Let’s jump right into this week’s roundup.
The big local story this week might be the listing for sale of the Presbyterian Church in Rodney. If you haven’t heard about this yet, be sure the check out yesterday’s post.
The Vicksburg Post ran a story about the Heritage Guild of Vicksburg-Warren County request for the County to donate the structure at 1019 Adams Street, Vicksburg. The Guild wishes to restore the historic property and help get it back on the tax rolls, while raising funds for future restoration projects. Funds from the sale of the restored building would go towards the purchase of pre-Civil War houses in need of restoration. When the group requested the structure at 1019 Adams Street, Warren County Supervisor Richard George asked if the Guild would also be interested in the two adjacent properties owned by Warren County at 1013 & 1015 Adams Street. The County has been taken to task in the past for not keeping these buildings in good repair, so it seems like a win-win for both groups. The Guild estimates that the restoration of 1019 Adams Street would cost approximately $125,000. At the same council meeting, the Supervisors approved applying for a $10,000 grant from the Mississippi Department of Archives and History to help the Guild stabilize the building. If awarded the grant the City of Vicksburg will provide the $10,000 matching funds for the project. The specific MDAH grant they would be applying for was not listed in the article, but I suppose it might be a CLG grant.
From Meridian we have news that the hard work of the Wechsler Foundation is finally paying off and construction work is underway at the Wechsler School. The first phase of the project is to repair the roof of the 1951 addition. The repairs are being funded by an $85,000 grant from the Mississippi Department of Archives and History and $20,000 matched by the Wechsler Foundation.
Another story from Meridian. WTOK states that while a Lauderdale County’s latest grand jury has issued a final report, the report did not address the condition of the Courthouse. WTOK reminds readers that “The Lauderdale County Board of Supervisors has hired an architect to make renovations and improvements to the courthouse and has said it hopes the work can begin soon.”
The planning for a restoration project is moving along at the Ellisville Courthouse. A restoration plan has been submitted to MDAH as part of the Mississippi Landmark permit process. The primary goal of the work is to prevent water from entering the building. The first order of business will be with roof repairs, then possibly the windows. This work is being funded by a 2016 Community Heritage Grant from MDAH.
From Philadelphia, we have news that apartments are planned for a downtown building that will be rehabilitated. The building was built c. 1945 and is a contributing element to Downtown Philadelphia National Register Historic District. The structure was once home to the Busy Bee Cafe and Barber Shop, at 414 Church Ave., the first black-owned business in Philadelphia.
In national news that will have a big impact on the Magnolia State, the House Ways & Means Committee released a proposed tax reform bill that eliminates the federal historic preservation tax credit. In the early 1980s, President Reagan introduced these credits, stating that they made “economic good sense.” Since then for every $1 tax dollar invested, $1.20 has been returned to the U.S. Department of the Treasury. If you watch the National Trust’s video above you might recognize a picture of several buildings in Water Valley, Mississippi that were restored using the preservation tax credits. This spring, Mississippi’s Senators Thad Cochran & Roger Wicker were co-sponsors to the Historic Tax Credit Improvement Act. This bill would make changes to the current Federal Historic Tax Credit that will encourage building reuse and redevelopment in small, midsize, and rural communities. Specifically it creates a 30% credit for smaller renovations to give rural and non-urban areas a leg up in taking advantage of preservation credits. If the tax credit goes away, so does this opportunity for Mississippi to reap the rewards of a preservation tax credit that is sympathetic to rural communities.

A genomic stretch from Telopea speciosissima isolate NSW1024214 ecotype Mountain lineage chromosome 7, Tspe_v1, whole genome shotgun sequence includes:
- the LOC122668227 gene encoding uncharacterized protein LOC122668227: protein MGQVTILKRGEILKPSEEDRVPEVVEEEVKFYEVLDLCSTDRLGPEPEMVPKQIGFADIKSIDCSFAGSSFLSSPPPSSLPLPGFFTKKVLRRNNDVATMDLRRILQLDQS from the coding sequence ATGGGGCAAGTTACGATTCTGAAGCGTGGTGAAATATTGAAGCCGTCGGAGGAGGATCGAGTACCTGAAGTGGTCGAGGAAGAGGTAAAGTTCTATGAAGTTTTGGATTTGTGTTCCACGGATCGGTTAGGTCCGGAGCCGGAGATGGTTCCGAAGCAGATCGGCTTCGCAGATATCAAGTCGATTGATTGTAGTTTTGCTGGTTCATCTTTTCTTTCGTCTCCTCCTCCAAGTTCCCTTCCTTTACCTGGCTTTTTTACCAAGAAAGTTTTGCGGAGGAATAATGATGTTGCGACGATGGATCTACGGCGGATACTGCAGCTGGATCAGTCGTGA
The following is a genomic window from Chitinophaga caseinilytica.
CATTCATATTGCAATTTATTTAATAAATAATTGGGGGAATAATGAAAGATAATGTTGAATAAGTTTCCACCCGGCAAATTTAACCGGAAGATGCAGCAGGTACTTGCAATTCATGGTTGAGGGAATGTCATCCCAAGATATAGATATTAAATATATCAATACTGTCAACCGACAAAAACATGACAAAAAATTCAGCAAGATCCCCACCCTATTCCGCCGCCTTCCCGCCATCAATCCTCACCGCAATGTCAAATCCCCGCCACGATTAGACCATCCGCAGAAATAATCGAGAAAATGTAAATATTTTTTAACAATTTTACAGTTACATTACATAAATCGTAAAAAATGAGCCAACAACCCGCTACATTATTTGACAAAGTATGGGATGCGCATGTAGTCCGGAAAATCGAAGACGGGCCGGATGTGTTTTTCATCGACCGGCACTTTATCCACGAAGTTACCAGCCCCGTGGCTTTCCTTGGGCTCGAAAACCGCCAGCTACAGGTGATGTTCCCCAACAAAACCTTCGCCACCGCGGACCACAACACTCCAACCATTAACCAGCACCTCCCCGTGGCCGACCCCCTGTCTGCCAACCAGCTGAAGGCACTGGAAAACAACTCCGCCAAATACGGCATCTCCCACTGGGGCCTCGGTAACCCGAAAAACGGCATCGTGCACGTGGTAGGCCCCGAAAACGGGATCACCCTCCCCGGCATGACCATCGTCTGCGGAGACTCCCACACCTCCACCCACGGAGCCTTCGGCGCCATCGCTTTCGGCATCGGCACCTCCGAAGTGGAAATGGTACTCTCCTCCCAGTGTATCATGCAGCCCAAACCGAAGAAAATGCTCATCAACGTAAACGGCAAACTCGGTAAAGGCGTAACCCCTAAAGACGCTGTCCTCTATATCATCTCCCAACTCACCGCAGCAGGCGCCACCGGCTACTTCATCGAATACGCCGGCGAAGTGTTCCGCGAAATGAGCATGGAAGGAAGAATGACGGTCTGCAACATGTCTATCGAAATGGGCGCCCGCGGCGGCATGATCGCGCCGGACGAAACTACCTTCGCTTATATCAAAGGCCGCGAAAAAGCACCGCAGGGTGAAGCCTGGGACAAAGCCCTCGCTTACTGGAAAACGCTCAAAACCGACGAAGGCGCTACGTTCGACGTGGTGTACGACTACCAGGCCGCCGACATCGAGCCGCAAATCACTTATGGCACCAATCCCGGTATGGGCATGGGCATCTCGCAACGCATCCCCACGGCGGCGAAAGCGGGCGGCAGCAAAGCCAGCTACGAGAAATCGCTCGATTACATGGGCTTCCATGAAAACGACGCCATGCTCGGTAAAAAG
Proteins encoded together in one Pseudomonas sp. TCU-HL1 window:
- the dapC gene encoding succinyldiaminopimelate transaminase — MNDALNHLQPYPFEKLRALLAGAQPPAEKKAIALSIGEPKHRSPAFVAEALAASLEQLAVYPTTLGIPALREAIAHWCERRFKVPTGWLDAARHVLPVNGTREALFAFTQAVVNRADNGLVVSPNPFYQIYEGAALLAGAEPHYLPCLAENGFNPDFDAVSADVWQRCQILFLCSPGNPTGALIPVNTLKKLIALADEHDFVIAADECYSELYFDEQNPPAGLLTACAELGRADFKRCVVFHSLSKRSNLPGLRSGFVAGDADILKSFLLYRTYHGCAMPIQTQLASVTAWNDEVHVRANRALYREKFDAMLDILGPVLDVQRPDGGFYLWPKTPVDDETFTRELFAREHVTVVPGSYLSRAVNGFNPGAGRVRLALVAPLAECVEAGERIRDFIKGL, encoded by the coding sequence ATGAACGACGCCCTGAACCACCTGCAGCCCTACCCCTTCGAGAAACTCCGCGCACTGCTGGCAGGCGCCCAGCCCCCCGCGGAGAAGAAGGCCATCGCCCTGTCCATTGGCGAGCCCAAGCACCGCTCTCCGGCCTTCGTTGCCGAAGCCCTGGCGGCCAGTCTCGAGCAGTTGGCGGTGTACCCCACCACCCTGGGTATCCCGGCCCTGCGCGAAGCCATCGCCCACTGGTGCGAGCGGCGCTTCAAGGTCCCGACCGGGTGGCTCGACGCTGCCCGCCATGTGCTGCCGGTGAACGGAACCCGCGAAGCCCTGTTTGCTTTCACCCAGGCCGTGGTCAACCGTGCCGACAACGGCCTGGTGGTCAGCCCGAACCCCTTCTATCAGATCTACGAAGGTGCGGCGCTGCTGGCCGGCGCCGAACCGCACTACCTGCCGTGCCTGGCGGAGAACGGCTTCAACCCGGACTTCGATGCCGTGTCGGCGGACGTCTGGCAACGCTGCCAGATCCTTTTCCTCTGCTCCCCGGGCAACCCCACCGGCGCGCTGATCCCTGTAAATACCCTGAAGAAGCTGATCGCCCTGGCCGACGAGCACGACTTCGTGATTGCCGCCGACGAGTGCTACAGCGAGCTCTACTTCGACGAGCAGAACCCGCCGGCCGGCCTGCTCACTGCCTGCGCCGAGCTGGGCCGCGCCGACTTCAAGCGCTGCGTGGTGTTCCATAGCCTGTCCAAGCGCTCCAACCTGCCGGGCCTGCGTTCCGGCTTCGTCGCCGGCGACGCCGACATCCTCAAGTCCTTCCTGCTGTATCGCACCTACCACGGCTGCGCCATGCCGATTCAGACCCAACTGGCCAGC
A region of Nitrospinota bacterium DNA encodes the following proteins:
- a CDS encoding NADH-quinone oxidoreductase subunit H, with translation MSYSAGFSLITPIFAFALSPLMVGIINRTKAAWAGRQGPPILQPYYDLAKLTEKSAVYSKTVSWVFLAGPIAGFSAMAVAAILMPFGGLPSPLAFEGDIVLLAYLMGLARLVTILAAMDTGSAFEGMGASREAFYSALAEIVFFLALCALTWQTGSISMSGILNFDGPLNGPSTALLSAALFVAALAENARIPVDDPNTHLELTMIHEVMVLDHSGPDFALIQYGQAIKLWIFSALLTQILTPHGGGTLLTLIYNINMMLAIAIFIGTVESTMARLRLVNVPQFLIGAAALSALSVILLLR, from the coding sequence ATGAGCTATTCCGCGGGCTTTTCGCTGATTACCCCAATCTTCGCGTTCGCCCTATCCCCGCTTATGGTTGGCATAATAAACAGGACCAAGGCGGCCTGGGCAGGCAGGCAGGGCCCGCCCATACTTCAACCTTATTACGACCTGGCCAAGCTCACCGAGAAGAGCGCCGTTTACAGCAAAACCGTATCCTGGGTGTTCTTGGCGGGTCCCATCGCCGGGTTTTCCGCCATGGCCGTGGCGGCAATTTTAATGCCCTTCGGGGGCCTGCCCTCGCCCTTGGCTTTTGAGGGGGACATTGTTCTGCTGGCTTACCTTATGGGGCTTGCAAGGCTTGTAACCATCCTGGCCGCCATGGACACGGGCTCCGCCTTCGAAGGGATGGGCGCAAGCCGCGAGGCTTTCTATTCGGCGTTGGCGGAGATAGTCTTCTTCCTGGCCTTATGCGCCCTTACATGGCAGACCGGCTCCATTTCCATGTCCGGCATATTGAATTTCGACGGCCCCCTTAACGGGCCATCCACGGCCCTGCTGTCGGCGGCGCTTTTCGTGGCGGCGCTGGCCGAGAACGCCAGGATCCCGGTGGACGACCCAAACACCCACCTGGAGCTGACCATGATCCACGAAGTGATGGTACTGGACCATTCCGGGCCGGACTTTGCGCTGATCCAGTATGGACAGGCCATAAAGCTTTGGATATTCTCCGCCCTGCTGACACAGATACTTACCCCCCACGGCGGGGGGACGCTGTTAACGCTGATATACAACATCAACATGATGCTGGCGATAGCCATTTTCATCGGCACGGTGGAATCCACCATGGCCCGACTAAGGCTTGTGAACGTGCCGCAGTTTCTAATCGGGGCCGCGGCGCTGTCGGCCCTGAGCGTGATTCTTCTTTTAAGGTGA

Here is what the National Trust for Historic Preservation recommends you can do to help save the preservation tax credits. (Link below)
If you know of any preservation-related news items not mentioned, or if you have more information about a story above, please let us know in the comments below.
Categories: African American History, Building Types, Courthouses, Demolition/Abandonment, Ellisville, Historic Preservation, MDAH, Meridian, Mississippi Heritage Trust, Mississippi Landmarks, MS Dept. of Archives and History, National Register, National Trust, News Roundups, Philadelphia, Preservation People/Events, Rodney, Urban/Rural Issues, Vicksburg, Water Valley
Looks like some mostly positive news for a change!
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Yes for the most part. Although the elimination of the preservation tax credit is significant. Note that only one story this week is about the rehabilitation of a privately owned structure, the building in Philadelphia. I would bet that the rehab of that building was reliant on the 20% credit. So many preservation projects across the state have been funded by the credits.
Kaitlin over at Preservation in Pink posted about the historic tax credit. There is a link to a National Heritage Trust site and you can locate the economic impact on Mississippi and a map of projects. It will be an excellent talking point in responding about the tax credit. The Mississippi link is http://forum.savingplaces.org/viewdocument/historic-tax-credit?_ga=2.189888111.575310773.1509573407-565811236.1485181847
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